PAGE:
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Is immune suppressive treatment for myocarditis in the paediatric patient helpful?
Paediatric and adult cardiological practices are dominated by (respectively) congenital and atheromatous heart disease. Some diseases are common to both specialities, an example being myocarditis. It is a paradox that a 15 year old child may be given potent immune suppressive treatment for myocarditis but a 16 year old on the adult cardiology ward with the same diagnosis will not. What is the evidence for this conundrum?
FEW PAEDIATRIC STUDIES
In adults a randomised study,1 ongoing work,2 review, and meta-analysis3,4 have shown that immune suppression is not helpful. The paediatric literature is scant. There are five paediatric case series with less than 10 treated cases of myocarditis in each.5–9 There are two case series from Toronto,10,11 the more recent including 34 treated cases without controls. The largest paediatric study with controls12 had some degree of randomisation, but has been criticised in meta-analysis for methodological flaws.3 Furthermore, this study was set in an area where Chagas disease was endemic and the results are unlikely to apply to European and North American populations where entero-, adeno- and parvovirus infections predominate as causes of paediatric myocarditis.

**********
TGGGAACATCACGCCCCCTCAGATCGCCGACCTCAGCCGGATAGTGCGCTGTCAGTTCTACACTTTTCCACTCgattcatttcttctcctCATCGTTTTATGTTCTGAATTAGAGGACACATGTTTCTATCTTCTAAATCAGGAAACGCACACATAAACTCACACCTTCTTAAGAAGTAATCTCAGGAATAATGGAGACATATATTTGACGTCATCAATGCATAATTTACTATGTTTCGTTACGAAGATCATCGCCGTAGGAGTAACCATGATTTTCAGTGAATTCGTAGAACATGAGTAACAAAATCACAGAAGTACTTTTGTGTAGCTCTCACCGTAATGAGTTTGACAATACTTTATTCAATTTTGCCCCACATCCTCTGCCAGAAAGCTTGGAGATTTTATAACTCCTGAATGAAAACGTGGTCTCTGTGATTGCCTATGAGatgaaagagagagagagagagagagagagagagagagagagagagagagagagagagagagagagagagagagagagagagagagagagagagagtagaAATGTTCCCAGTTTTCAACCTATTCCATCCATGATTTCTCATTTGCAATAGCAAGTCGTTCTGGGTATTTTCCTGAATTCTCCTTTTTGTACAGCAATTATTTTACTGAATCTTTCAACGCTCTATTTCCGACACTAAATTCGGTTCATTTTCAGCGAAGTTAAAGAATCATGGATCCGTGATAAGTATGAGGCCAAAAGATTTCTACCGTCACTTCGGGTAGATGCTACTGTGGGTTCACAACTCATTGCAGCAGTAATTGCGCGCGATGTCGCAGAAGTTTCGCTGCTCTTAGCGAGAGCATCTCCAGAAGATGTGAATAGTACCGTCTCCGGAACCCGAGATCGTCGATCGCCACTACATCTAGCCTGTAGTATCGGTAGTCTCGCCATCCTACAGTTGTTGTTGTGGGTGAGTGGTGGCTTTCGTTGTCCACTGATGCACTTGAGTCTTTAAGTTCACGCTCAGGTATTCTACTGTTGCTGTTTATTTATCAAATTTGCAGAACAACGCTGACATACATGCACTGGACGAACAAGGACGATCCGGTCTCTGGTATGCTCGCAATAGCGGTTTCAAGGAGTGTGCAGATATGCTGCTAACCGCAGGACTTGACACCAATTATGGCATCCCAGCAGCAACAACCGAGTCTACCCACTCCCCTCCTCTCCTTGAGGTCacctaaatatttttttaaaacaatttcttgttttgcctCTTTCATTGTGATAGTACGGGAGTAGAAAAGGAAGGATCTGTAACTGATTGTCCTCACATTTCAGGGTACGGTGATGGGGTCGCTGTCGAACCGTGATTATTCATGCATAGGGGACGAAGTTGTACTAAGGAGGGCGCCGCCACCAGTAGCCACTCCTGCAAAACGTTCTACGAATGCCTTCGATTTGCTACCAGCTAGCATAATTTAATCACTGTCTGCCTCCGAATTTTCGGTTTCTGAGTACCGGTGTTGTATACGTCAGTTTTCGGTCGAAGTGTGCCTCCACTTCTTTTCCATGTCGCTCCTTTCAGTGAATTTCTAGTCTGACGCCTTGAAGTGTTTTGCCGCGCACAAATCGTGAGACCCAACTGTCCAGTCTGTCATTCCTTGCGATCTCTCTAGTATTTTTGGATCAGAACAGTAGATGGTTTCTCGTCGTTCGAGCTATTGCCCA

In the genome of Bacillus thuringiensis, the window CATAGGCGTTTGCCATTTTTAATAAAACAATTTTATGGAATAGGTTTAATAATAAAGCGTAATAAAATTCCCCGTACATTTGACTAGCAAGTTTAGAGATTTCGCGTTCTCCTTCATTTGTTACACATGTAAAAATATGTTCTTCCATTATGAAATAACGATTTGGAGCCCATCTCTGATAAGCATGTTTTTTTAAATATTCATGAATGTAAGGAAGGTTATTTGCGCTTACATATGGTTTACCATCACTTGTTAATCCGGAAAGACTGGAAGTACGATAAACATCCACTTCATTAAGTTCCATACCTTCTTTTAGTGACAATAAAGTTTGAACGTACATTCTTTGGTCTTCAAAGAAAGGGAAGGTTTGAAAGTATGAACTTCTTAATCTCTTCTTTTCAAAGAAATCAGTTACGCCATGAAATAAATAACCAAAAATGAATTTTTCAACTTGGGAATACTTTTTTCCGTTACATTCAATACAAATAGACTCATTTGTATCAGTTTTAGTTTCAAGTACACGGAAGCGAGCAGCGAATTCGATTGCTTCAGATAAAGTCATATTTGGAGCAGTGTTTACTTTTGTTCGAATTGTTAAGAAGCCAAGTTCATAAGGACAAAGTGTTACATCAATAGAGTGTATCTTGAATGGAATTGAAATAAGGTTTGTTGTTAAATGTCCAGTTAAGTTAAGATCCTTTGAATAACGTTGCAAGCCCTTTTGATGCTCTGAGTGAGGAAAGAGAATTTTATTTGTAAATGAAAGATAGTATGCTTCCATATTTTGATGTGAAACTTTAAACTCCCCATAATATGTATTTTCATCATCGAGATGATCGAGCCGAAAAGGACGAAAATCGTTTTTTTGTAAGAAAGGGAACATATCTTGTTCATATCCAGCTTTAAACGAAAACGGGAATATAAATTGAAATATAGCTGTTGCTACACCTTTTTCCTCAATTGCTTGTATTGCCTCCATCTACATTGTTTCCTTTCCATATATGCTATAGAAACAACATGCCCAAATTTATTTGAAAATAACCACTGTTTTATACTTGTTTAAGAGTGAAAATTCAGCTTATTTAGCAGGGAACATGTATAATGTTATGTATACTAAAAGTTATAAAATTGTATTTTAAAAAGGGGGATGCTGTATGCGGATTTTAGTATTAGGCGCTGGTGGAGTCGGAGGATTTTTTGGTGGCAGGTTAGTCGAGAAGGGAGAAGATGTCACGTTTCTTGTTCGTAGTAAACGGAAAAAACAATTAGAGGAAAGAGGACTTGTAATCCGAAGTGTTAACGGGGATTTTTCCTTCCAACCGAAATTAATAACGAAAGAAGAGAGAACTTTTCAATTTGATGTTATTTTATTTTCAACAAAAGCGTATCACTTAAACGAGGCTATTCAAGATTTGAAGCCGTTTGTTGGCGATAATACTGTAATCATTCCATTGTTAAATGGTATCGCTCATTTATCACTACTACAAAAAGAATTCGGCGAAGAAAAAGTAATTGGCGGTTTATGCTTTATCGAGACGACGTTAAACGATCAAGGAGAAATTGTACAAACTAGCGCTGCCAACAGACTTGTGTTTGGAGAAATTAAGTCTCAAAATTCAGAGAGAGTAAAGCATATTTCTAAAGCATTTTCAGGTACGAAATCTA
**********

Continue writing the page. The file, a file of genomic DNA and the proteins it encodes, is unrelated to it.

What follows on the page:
The paediatric case series have varied clinical and/or histological entry criteria and immune suppressant agents …